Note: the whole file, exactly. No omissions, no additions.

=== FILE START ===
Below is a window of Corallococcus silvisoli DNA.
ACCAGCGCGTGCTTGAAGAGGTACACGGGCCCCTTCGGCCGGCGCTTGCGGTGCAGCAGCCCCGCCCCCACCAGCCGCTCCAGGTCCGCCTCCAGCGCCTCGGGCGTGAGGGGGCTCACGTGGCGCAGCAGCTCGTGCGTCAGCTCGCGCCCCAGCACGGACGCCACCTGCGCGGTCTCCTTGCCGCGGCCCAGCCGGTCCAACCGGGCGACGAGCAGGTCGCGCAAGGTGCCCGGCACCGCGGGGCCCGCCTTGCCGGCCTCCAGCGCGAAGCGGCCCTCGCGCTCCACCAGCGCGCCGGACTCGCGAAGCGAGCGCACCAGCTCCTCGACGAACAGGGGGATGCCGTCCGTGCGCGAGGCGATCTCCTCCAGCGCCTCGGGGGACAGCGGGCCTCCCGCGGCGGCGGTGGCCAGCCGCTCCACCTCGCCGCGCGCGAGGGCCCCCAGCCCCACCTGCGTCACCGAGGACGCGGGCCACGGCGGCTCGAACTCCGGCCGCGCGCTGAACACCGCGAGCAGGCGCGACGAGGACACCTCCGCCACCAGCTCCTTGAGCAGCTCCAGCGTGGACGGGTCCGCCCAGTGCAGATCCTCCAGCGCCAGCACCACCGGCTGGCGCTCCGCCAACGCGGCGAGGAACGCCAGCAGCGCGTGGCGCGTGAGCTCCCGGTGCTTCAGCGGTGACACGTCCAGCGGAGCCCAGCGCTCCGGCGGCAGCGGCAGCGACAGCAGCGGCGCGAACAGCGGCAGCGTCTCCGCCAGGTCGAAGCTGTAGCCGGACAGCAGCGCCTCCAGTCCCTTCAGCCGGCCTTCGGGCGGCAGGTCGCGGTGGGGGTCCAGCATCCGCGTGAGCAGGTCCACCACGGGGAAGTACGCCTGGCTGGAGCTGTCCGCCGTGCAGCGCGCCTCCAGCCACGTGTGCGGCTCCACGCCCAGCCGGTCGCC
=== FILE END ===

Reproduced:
Below is a window of Corallococcus silvisoli DNA.
ACCAGCGCGTGCTTGAAGAGGTACACGGGCCCCTTCGGCCGGCGCTTGCGGTGCAGCAGCCCCGCCCCCACCAGCCGCTCCAGGTCCGCCTCCAGCGCCTCGGGCGTGAGGGGGCTCACGTGGCGCAGCAGCTCGTGCGTCAGCTCGCGCCCCAGCACGGACGCCACCTGCGCGGTCTCCTTGCCGCGGCCCAGCCGGTCCAACCGGGCGACGAGCAGGTCGCGCAAGGTGCCCGGCACCGCGGGGCCCGCCTTGCCGGCCTCCAGCGCGAAGCGGCCCTCGCGCTCCACCAGCGCGCCGGACTCGCGAAGCGAGCGCACCAGCTCCTCGACGAACAGGGGGATGCCGTCCGTGCGCGAGGCGATCTCCTCCAGCGCCTCGGGGGACAGCGGGCCTCCCGCGGCGGCGGTGGCCAGCCGCTCCACCTCGCCGCGCGCGAGGGCCCCCAGCCCCACCTGCGTCACCGAGGACGCGGGCCACGGCGGCTCGAACTCCGGCCGCGCGCTGAACACCGCGAGCAGGCGCGACGAGGACACCTCCGCCACCAGCTCCTTGAGCAGCTCCAGCGTGGACGGGTCCGCCCAGTGCAGATCCTCCAGCGCCAGCACCACCGGCTGGCGCTCCGCCAACGCGGCGAGGAACGCCAGCAGCGCGTGGCGCGTGAGCTCCCGGTGCTTCAGCGGTGACACGTCCAGCGGAGCCCAGCGCTCCGGCGGCAGCGGCAGCGACAGCAGCGGCGCGAACAGCGGCAGCGTCTCCGCCAGGTCGAAGCTGTAGCCGGACAGCAGCGCCTCCAGTCCCTTCAGCCGGCCTTCGGGCGGCAGGTCGCGGTGGGGGTCCAGCATCCGCGTGAGCAGGTCCACCACGGGGAAGTACGCCTGGCTGGAGCTGTCCGCCGTGCAGCGCGCCTCCAGCCACGTGTGCGGCTCCACGCCCAGCCGGTCGCC